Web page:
For The Love of Boundaries
Boundaries. Something most women are pretty terrible at. Of course it’s not entirely our faults. We’re taught that being nurturers, caregivers and putting others’ needs before our own is how to love right?
Jesse Elder says, “The most loving thing we can do for anyone is let them have their own experience.” It’s the truth, and part of that experience is having healthy boundaries.
Back in Dec I wrote this blog about choosing, “Responsibility” as my word for the year. Personal responsibility that is. The radical kind. Where blaming others for my experience isn’t an option. Where jumping into others’ experiences or taking responsibility for them isn’t an option.
This choice has brought a lot of peace, freedom and ease to my Life.
A big component in this practice of radical self-responsibility is setting boundaries.
Boundaries as a critical topic keeps arising. It’s come up at two events for me in the last month and even an emergency coaching call with a 1:1 client recently who asked me to walk her through a conversation with a close relative to help her create boundaries with this person.
“Thank you for taking care of your needs.”
I went to an event a few weeks ago where we practiced saying yes and saying no.
When someone said no, “Thank you for taking care of your needs” was how we were instructed to respond to their no.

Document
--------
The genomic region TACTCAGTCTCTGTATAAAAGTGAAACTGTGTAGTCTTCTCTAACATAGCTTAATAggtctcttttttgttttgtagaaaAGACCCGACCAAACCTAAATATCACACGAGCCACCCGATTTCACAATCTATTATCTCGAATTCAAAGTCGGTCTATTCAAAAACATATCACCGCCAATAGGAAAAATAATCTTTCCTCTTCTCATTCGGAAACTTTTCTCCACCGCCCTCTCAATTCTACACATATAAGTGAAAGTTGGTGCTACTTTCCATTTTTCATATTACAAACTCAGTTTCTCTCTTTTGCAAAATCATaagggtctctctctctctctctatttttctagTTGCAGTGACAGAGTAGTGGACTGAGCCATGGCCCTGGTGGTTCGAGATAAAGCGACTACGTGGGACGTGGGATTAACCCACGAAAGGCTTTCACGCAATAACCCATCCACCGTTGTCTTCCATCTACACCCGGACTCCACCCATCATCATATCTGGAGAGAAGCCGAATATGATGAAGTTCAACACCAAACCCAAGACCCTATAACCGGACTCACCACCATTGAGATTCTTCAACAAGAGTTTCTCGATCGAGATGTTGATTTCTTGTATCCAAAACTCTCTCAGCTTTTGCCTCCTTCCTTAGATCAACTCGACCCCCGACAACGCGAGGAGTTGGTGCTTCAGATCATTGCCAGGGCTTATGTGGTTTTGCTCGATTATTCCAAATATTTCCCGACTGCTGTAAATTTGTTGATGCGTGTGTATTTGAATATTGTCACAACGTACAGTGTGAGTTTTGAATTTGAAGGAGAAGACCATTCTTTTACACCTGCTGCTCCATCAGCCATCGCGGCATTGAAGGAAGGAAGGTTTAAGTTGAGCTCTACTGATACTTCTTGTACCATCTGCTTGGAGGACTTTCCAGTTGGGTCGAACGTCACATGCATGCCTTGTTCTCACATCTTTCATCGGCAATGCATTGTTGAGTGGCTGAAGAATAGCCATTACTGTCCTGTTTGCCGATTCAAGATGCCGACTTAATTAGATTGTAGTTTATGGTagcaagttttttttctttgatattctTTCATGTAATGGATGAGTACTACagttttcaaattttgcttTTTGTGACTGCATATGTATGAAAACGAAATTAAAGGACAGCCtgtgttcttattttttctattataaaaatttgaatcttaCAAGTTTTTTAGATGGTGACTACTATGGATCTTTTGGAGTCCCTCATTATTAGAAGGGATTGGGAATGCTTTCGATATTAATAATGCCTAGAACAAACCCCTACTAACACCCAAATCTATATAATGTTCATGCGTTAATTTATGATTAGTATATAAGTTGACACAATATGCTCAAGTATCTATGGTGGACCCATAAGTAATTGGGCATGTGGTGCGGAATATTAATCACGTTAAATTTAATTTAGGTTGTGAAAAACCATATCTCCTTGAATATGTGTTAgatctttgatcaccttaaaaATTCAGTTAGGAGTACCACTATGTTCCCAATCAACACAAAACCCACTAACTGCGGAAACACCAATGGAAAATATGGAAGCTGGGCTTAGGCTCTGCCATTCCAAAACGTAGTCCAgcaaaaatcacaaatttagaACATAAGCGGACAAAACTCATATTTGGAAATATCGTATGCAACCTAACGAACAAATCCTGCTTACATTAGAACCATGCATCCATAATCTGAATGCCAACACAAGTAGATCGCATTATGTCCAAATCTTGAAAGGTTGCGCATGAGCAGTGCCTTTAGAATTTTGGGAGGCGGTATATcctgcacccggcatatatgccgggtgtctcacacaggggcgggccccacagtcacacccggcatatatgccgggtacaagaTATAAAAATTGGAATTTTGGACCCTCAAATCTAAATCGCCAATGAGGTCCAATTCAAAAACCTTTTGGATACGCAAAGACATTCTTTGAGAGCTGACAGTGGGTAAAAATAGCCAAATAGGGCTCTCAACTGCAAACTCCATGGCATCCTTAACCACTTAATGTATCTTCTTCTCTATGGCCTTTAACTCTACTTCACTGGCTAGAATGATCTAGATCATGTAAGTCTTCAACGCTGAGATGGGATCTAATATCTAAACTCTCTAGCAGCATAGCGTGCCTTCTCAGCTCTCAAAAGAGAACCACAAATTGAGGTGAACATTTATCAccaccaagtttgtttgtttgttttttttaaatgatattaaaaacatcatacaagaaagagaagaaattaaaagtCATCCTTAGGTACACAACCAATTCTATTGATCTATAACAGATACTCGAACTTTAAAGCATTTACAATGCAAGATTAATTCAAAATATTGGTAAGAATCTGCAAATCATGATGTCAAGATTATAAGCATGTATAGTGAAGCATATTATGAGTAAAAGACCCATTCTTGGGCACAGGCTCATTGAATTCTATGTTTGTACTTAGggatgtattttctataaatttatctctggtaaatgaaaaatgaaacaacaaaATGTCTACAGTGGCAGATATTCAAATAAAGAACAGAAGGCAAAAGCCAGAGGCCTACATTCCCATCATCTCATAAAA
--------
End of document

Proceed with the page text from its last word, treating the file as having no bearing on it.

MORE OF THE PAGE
This response and the why behind it has been reverberating my Life so much since then.
When someone says no, not only is it not personal or a rejection, it’s a beautiful thing to witness. – Click to Tweet
It’s beautiful because that person is honoring themselves. If you’re the one saying no, you’re honoring yourself.
It’s not your job to please others. Saying yes when you’d really rather say no is dishonorable to both you and whomever you’re lying to. Because that’s what it is, a lie.
So honor your no, honor your yes, above all else, honor yourself and TRUST.
Trust that people can handle your no.
The other thing Monique Darling, the facilitator of that event explained is that when you can trust someone’s no, you can trust their yes. Because when someone is comfortable saying no, you know that their yes always means yes.
So this is a great place to start with boundaries.
Identify the places where you’ve been saying yes and meaning no. And, practice not taking it personally or as a rejection when someone says no to you, but rather honoring that they are taking care of their needs.
Feels good, right?